While there are now scientific awards with larger monetary prizes, there is no prize so universally and immediately recognized as a sign of prestige. The 2018 season kicked off on Monday with the Nobel Prize in Physiology or Medicine, which this year honors two researchers for their work on cancer therapy. James P. Allison, 70, born in Alice, Texas, and now affiliated with the University of Texas MD Anderson Cancer Center and the Parker Institute for Cancer Immunotherapy in San Francisco, splits the prize with Tasuku Honjo, 76, a professor at Kyoto University in Japan. Their joint prize includes 9,000,000 Swedish Krona, which is a bit more than $1,000,000 USD. In the 1990s, Allison and Honjo did separate but parallel research on the use of the human immune system to fight cancer.
Two scientists who discovered how to fight cancer using the body's immune system have won the 2018 Nobel Prize for physiology or medicine. The work by James P Allison, from the US, and Tasuku Honjo, from Japan, has led to treatments for advanced, deadly skin cancer. Immune checkpoint therapy has revolutionised cancer treatment, said the prize-giving Swedish Academy. Experts say it has proved to be "strikingly effective". Allison, a professor at the University of Texas, and Honjo, a professor at Kyoto University, will share the Nobel prize sum of nine million Swedish kronor - about $1.01 million or 870,000 euros.
James Allison of the University of Texas and Tasuku Honjo of Kyoto University will share the 9-million-kronor ($1.01 million) prize for 2018. Researchers from the United States and Japan won the Nobel Prize in medicine on Monday for discoveries that help the body marshal its cellular troops to attack invading cancers. One cancer doctor said "an untold number of lives ... have been saved by the science that they pioneered." James Allison of the University of Texas and Tasuku Honjo of Kyoto University will share the 9-million-kronor ($1.01 million) prize for 2018. Their parallel work concerned proteins that act as brakes on the body's immune system.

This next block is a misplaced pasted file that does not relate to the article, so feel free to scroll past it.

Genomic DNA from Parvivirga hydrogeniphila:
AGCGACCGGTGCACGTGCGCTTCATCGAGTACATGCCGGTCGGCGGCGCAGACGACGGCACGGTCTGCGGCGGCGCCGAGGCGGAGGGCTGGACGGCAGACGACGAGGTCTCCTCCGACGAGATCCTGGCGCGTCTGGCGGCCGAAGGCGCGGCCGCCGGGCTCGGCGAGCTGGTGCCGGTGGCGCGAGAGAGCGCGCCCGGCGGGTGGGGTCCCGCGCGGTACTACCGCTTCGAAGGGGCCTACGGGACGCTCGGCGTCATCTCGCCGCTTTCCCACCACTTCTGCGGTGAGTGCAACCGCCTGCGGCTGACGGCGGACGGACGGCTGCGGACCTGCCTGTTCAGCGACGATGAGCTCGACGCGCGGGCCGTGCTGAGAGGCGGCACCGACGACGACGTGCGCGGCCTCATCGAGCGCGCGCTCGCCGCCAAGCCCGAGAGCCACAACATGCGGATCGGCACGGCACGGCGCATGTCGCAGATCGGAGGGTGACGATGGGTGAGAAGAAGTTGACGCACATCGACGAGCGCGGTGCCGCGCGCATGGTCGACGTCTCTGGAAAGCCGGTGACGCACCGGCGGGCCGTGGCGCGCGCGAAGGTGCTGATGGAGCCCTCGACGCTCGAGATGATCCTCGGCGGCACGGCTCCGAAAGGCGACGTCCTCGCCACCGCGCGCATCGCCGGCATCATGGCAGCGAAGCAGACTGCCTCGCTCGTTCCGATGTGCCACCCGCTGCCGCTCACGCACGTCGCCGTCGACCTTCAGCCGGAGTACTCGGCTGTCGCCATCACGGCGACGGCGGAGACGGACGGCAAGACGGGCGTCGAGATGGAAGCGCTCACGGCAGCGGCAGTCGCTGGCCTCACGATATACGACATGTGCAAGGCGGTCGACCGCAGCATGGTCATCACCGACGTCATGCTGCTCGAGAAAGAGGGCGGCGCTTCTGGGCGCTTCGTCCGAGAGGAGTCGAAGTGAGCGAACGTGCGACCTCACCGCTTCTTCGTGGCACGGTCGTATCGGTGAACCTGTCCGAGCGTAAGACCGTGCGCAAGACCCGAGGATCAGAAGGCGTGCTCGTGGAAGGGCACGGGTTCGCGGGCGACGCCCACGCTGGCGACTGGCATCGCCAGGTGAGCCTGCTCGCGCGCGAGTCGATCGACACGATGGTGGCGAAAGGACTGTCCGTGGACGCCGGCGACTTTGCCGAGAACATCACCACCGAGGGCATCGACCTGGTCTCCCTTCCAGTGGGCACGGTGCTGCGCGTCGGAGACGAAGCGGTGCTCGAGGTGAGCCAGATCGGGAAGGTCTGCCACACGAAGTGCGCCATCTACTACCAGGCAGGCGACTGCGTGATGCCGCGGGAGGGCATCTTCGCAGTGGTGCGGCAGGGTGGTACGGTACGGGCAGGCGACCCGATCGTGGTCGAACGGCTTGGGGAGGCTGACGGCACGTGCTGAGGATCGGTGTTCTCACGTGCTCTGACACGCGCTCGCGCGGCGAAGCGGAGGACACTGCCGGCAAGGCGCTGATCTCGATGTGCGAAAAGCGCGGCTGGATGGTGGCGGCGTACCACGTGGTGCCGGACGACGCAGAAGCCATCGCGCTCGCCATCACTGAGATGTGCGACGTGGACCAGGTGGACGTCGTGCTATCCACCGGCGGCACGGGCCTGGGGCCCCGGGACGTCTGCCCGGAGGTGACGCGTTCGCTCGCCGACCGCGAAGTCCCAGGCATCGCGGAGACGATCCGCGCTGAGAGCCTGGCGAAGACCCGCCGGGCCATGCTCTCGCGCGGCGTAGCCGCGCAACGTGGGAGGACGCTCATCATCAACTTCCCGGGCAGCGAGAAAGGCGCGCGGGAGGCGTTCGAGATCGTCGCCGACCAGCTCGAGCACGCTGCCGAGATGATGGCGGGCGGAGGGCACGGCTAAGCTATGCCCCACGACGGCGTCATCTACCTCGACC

On 1 October, James Allison of the University of Texas MD Anderson Cancer Center in Houston and Tasuku Honjo of Kyoto University in Japan were awarded the Nobel Prize in Physiology or Medicine for work underpinning a new class of cancer drugs. Called immune checkpoint inhibitors, they have revolutionized the treatment of certain types of cancer. In basic research beginning in the 1990s, Allison and Honjo discovered ways to remove the immune system's "brakes" that prevent it from attacking tumor cells. Neither set out to conquer cancer; both were doing fundamental studies of the immune system. But the treatments resulting from their work are now causing previously untreatable tumors, such as metastatic melanoma, to disappear for years in some patients.